Nursing professor and students take lifesaving skills beyond the classroom

By Eilene E. Guy, American Red Cross volunteer

March 4, 2020- Let’s say you’re enjoying a quiet evening at home with family or friends and one of you suffers a cardiac emergency. Dr. Mariann Harding wants to increase the odds that someone there can give the victim—possibly you—a fighting chance to live.

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Dr. Harding is a professor of nursing technology at the Kent State University (KSU) Tuscarawas campus. So all her students are learning the critical skills to handle such an emergency. Now she’s discovered a way to expand that number of responders many times over.

This year, through the American Red Cross, 18 members of her nursing honor society are presenting Hands-Only CPR. They are teaching non-medical members of their communities how to maintain vital circulation in a stricken person until trained responders arrive.

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“Our goal is 200 people touched with this training this year,” said the professor, who likes to be called Mariann. “It’s going very smoothly. I think we’re going to make it.”

Mariann became acquainted with the Red Cross two and a half years ago by way of a local leadership workshop. She decided she could bring something worthwhile to the organization with her medical and educator background.

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She joined the board of her local Stark and Muskingum Lakes Chapter and learned about the many preparedness and prevention programs of the Red Cross, including Hands-Only CPR. She realized her students would be ideal volunteer teachers to spread the word about this lifesaving technique.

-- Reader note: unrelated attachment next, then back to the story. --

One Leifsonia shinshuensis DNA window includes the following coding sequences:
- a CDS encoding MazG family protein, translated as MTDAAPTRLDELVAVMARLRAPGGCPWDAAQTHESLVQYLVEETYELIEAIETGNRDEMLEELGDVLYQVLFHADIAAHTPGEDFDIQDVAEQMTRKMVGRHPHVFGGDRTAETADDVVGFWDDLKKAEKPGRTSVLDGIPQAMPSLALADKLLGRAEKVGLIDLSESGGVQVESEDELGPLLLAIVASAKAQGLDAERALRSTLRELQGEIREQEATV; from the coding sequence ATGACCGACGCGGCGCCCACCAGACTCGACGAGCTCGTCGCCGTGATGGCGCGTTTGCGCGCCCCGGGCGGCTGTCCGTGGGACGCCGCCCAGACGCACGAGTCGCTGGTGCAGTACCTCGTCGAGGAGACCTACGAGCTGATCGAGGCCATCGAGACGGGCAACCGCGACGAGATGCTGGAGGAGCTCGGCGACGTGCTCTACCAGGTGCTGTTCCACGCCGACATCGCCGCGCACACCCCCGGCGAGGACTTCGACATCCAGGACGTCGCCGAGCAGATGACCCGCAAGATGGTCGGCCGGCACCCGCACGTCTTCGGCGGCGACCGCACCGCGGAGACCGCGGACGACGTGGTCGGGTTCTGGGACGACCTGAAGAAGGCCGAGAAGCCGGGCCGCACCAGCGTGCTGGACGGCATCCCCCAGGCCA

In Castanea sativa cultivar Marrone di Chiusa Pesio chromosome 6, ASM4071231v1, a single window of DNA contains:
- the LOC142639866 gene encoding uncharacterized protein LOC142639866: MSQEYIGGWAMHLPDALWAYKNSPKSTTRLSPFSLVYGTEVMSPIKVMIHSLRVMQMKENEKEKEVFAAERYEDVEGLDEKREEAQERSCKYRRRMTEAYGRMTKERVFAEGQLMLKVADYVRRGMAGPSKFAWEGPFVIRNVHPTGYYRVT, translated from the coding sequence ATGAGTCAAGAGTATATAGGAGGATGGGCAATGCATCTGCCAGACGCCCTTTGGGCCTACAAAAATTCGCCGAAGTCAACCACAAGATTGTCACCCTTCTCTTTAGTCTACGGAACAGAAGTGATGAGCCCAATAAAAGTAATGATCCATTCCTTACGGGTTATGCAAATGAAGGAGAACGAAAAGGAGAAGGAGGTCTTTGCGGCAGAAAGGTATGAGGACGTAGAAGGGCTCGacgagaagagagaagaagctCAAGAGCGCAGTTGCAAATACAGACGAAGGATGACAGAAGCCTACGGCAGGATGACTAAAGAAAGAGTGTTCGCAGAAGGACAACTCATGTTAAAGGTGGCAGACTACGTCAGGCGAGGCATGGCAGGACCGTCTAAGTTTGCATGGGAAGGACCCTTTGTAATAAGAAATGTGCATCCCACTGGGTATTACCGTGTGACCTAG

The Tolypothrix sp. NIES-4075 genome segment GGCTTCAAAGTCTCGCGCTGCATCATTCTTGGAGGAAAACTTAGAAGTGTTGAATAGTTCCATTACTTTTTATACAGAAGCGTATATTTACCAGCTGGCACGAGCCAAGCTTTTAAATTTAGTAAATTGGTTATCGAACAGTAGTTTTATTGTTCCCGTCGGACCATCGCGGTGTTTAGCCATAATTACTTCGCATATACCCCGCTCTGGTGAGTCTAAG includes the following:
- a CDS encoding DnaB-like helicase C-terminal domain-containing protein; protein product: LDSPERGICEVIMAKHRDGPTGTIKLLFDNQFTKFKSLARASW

Hands-Only CPR done by a bystander is recognized as being as effective as CPR with rescue breaths for the first crucial minutes after a cardiac event. “It’s better to use a stopgap that’s 90 percent effective than to do nothing,” Mariann said of the hands-only technique.

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KSU provided a grant to buy compression training “torsos” for her project. Last year she and 16 honor nursing students taught nearly 230 people—from teenagers to elderly churchgoers. She’s convinced, “Everybody can do something.”

The project has given her nursing students a shot of confidence in their own abilities to build healthier communities, and it’s introduced them to other Red Cross programs. “One of my students signed up to help with the smoke alarm installations and another one is interested in becoming a presenter for the safe sitter program.”

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As for Mariann, “I’m so enjoying my involvement with the Red Cross. I look forward to doing more.”

To learn about the many Red Cross programs that empower Americans to prevent, prepare for and respond to emergencies, or to become a volunteer, visit redcross.org or contact your local Red Cross chapter.

Edited by Glenda Bogar, American Red Cross volunteer

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